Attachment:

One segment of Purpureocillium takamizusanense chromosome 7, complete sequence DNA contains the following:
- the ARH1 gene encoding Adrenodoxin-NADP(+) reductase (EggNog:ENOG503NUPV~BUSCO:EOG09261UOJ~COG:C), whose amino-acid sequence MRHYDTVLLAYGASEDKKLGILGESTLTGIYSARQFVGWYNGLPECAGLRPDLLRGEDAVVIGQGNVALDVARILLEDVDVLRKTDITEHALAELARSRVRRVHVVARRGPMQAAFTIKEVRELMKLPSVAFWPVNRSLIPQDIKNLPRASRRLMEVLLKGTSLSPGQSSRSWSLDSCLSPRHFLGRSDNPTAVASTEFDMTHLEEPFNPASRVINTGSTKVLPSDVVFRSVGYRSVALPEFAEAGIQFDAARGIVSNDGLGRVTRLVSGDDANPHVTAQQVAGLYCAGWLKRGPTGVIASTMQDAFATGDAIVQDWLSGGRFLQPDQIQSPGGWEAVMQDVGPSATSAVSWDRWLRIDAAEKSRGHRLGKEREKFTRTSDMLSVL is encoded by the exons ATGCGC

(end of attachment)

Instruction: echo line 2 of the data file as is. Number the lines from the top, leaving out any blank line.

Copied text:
- the ARH1 gene encoding Adrenodoxin-NADP(+) reductase (EggNog:ENOG503NUPV~BUSCO:EOG09261UOJ~COG:C), whose amino-acid sequence MRHYDTVLLAYGASEDKKLGILGESTLTGIYSARQFVGWYNGLPECAGLRPDLLRGEDAVVIGQGNVALDVARILLEDVDVLRKTDITEHALAELARSRVRRVHVVARRGPMQAAFTIKEVRELMKLPSVAFWPVNRSLIPQDIKNLPRASRRLMEVLLKGTSLSPGQSSRSWSLDSCLSPRHFLGRSDNPTAVASTEFDMTHLEEPFNPASRVINTGSTKVLPSDVVFRSVGYRSVALPEFAEAGIQFDAARGIVSNDGLGRVTRLVSGDDANPHVTAQQVAGLYCAGWLKRGPTGVIASTMQDAFATGDAIVQDWLSGGRFLQPDQIQSPGGWEAVMQDVGPSATSAVSWDRWLRIDAAEKSRGHRLGKEREKFTRTSDMLSVL is encoded by the exons ATGCGC